Note that all images 1501-1504 provide a good reproduction of the portion 1505 of the scene that is outside the window. However, the portion 1506 of the scene that is inside the window looks quite different in each image 1501-1504. Consider, for example, the window latch on the left side of the window. In the Lens 8 bpp image 1502, the latch is lost entirely, and the left side of the window is represented by nothing but unsightly solid gray contours. In the Lens 9 bpp image 1503, a rough shape of the latch begins to be visible and there are a few more levels of gray, but it still is not a good representation of the window latch and left side of the window. In the Lens 10 bpp image 1504, the window latch is finally reasonably distinct. Although there are still unsightly gray contours on the window frame, further retouching in Adobe Photoshop could probably smooth them out to an acceptable quality level since the features of the inside of the window are preserved (in the 8 bpp and 9 bpp images 1502 and 1503, the features are lost and can not be recovered through retouching). In the CAI 8 bpp image 1501, the window latch is quite reasonably represented and there are no gray contours. The window latch and window frame do suffer from more noise than they do in the Lens images 1502-1504, but this may be smoothed out with further retouching since the features of the inside of the window were preserved. While it may be argued whether the quality of the portion of the scene 1506 inside the window in either CAI 8 bpp image 1501 or Lens 10 bpp image 1504 is better in one image than the other, there is no question that the portion of the scene 1506 of CAI 8 bpp image 1501 is of better quality than that of both the Lens 8 bpp image 1502 and the Lens 9 bpp image 1503. Thus it can be seen that, for a given gray scale depth image sensor, a digital camera incorporating the CAI techniques described herein can reproduce a wider dynamic range scene than a conventional glass lens-based digital camera.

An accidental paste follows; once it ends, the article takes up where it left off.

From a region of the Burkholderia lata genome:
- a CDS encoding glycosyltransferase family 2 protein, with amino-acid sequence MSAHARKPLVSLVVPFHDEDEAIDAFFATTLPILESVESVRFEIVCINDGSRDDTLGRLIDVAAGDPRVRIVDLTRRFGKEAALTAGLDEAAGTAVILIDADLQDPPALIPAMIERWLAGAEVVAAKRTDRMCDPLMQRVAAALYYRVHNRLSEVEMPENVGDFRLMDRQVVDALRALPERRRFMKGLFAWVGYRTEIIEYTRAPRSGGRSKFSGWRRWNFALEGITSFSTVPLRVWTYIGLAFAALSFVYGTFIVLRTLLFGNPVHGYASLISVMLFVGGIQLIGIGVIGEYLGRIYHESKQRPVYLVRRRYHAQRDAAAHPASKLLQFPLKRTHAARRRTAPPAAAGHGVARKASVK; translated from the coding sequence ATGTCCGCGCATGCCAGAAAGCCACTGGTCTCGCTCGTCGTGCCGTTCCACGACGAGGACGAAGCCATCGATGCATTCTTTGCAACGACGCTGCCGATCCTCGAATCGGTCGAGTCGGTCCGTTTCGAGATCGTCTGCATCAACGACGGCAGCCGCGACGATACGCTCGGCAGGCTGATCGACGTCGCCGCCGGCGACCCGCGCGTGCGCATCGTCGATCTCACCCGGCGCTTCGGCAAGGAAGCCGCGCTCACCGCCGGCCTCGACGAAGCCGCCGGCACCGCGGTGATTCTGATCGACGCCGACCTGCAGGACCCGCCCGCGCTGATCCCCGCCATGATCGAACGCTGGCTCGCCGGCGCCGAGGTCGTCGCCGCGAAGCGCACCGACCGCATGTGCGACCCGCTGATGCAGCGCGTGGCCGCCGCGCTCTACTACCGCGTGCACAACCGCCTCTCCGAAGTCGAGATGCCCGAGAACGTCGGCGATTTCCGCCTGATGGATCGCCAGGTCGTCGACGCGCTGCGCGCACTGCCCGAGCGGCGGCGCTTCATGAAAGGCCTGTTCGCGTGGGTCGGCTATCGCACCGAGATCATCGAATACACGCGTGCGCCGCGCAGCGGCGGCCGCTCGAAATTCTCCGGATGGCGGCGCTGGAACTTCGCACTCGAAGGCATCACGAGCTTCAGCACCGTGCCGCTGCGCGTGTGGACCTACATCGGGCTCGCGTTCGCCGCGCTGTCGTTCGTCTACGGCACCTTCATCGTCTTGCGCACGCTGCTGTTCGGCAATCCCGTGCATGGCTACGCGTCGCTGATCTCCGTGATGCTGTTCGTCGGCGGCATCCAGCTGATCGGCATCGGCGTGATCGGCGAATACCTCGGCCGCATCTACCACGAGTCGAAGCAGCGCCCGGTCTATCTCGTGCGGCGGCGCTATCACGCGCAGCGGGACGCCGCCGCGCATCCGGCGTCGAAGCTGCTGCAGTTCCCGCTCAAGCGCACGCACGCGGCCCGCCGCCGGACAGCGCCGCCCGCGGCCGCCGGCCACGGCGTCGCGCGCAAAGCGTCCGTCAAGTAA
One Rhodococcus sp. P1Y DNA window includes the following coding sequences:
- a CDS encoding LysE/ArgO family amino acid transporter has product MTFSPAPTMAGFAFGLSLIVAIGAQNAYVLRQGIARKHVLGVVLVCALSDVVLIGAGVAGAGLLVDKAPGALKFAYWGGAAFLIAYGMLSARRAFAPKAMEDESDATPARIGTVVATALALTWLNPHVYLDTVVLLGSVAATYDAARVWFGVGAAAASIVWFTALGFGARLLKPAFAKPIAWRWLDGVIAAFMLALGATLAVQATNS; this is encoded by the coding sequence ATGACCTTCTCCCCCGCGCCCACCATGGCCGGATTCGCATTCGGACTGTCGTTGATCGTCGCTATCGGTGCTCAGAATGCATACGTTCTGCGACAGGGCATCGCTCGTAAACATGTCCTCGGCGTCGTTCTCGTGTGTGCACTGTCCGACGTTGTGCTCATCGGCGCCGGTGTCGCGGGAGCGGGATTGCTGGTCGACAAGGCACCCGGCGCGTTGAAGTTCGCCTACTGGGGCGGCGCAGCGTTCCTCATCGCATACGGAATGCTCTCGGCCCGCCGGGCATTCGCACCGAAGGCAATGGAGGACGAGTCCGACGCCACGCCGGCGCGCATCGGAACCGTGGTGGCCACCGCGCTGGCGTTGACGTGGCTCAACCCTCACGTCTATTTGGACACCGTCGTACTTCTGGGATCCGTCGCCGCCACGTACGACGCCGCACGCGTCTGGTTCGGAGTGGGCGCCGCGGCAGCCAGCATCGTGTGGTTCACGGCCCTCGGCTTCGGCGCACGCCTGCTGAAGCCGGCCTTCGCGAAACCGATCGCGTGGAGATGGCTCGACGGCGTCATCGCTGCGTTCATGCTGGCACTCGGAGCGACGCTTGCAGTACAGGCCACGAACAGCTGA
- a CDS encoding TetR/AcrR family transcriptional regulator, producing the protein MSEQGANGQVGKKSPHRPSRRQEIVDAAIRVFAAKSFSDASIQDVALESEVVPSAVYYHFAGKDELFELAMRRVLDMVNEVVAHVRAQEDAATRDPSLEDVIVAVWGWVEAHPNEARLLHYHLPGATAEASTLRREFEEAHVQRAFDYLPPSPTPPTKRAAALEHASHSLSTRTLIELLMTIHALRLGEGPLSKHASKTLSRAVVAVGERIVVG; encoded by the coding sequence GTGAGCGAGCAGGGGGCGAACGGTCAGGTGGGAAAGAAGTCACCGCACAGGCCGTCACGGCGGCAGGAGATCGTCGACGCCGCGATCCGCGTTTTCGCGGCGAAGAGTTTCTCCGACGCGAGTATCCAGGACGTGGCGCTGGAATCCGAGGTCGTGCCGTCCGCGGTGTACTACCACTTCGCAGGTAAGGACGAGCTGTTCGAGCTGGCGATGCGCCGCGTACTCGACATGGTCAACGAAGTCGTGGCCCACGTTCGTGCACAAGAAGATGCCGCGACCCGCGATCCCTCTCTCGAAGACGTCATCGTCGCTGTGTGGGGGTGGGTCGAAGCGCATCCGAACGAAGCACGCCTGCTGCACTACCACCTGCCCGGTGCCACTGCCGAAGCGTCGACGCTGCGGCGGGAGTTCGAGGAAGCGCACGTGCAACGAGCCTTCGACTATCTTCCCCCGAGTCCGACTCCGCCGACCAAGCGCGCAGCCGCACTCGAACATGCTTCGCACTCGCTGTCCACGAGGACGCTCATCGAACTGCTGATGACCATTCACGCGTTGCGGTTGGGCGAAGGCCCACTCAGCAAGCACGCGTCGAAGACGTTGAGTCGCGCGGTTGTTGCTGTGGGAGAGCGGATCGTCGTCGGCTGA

The following set of operations are used in one embodiment of the invention to reconstruct scenes from sensor images that are captured and adjusted as described above. According to Gottesman, a MURA aperture array is constructed in the following way. First consider a Legendre sequence of length p where p is an odd prime. The Legendre sequence l(i) where i=0, 1, . . . , p-1 is defined as: